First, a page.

This is a guest contribution from Joe Kernan of Tropicus Home.
Some of the first questions that many newbies ask are,
“How should I choose a niche?” or “What is a good niche?”
I’ve seen tons of great answers to these questions since I’ve joined WA (WealthyAffiliate.com). I want to tell you about my own experience with this and how my niche continues to evolve.
But first, I want to say a few words about the WA community.
Like Simon, I’m a premium member of WA and I’m so grateful to have found such a supportive community. I’ve learned so much since joining and I’ve became really passionate about WA.
The thing I like the most is the “pay it forward” attitude I’ve found at WA. Everyone truly wants to help each other.
It’s Easy to Get Unstuck at WA
As a premium member, I know that if I have a question, it’s easy to find the answer to most questions in the massive library of training at WA.
But, for some questions, it’s better to tap into the collective wisdom of the entire community, and just ask.
Each time I’ve had a question at WA, I’ve always gotten super useful answers. And the answers don’t just come from one or two so called “gurus”.
Sure, the founders of WA, Kyle and Carson, are happy to answer questions. But the combined knowledge of all of us, is mush more than just one or two so called “experts”.
And each member has their own approach and their own business model. What works for a travel website, might not work for a blog about the top new smartphones. Instead of a one size fits all “system”, members help each other by “paying it forward”.
Choosing a Niche
There’s some great training on choosing a niche at WA and Simon provides excellent ideas in a couple of his posts on this site:
Whenever I hear someone answer that question: “How should I choose a niche?” I’ve noticed that the answer almost always includes something like: “Follow you passion” or as Simon says (pun intended), “Pick something you love”.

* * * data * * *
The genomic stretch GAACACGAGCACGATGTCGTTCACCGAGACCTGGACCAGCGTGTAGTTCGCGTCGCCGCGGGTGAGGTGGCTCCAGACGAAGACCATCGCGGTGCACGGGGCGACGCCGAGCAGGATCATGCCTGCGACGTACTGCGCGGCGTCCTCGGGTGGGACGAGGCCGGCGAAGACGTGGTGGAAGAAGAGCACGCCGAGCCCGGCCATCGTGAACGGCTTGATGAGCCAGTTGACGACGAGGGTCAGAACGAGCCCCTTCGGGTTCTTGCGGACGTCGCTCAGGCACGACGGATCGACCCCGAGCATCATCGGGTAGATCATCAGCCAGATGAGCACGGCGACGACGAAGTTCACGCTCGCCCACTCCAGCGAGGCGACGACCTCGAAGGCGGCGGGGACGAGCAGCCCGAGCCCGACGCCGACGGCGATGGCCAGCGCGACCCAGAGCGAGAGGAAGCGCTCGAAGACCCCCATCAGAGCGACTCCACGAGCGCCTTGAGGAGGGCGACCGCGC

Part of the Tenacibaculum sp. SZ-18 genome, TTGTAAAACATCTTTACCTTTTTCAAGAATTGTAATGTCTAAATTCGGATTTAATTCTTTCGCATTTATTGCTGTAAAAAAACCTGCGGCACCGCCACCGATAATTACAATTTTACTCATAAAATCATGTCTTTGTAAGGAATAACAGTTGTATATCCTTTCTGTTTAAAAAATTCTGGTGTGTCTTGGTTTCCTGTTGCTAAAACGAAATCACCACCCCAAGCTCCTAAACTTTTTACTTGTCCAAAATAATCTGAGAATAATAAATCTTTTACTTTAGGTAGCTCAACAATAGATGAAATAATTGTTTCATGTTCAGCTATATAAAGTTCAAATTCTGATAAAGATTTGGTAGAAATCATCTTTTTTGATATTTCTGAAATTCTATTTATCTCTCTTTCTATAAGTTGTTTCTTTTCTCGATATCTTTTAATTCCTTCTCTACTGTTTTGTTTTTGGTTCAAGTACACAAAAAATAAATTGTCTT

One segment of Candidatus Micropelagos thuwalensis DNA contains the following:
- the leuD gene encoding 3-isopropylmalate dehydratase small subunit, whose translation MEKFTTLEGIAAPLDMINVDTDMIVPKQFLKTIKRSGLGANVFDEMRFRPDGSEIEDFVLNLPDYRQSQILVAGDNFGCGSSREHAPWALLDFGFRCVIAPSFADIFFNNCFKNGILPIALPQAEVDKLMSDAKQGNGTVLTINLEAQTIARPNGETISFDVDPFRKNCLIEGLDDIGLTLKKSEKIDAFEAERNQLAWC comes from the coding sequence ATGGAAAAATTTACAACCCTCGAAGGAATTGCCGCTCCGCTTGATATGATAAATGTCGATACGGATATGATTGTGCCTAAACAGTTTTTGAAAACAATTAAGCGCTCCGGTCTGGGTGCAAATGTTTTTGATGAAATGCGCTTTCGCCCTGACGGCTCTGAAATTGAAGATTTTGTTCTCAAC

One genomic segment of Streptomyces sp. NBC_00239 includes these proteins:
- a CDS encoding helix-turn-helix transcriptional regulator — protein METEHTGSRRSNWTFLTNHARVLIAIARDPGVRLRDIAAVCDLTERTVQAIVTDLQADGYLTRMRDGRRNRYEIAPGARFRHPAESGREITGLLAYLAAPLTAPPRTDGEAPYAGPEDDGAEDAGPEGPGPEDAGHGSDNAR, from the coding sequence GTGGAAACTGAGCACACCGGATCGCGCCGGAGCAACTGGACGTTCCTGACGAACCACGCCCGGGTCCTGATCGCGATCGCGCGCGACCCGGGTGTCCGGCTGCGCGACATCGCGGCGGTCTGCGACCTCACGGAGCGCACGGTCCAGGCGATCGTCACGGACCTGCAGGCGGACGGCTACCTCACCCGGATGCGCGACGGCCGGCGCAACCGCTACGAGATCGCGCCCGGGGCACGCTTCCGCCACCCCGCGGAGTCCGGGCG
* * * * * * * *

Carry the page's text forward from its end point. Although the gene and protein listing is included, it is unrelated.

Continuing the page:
I agree with this 100%.
After all, if you’re going to invest hours and hours of your time, writing and thinking about a subject, it should be something that you’re really into.
Here’s how it happened for me
I didn’t pick my niche, it sort of picked me. I’ll try to explain briefly.
I've lived in Hawaii for over thirty years. I fell in love with the Aloha State right away and I’ve always loved showing people around.
My wife is from China. A few years ago, we started doing small tours for Chinese visitors. My wife used a couple of Chinese social media platforms (WeChat and QQ) to find customers. It turned out to be a good enough business for me to quit my regular job.
From this, we started a couple of vacation rentals. We rent these out on Airbnb and to Chinese visitors my wife connects with online.
A couple of years ago, I first set up our website focused on Hawaii Vacations. I didn’t know anything about online marketing at this point and I still hadn’t heard of WA. I could write a book about all of the things I could have done better.
The bottom line is I was getting zero traffic.
Today, I realize that one of the biggest problems with my site, was that it was focused only on the product and not the audience.
So now you’re thinking, “What does this have to do with me? You had a niche from the start. How do I choose a niche?”…
Okay, I’m getting to that.
Your Audience IS your Niche
I eventually stumbled upon WA, just as I was about to give up on the website altogether.
I joined as a free member and started the training. On the third lesson I had my Eureka moment when I read the words:
“A niche is a group of people”
What I had been doing before, was simply describing my product (our vacation rentals) to the entire internet. There are two billion people on the internet. So, why didn’t anyone come to my site?
Because I was trying to talk to all of them, but I wasn’t reaching any of them.
I realized then, that I need to start by focusing on who my audience is and what they want.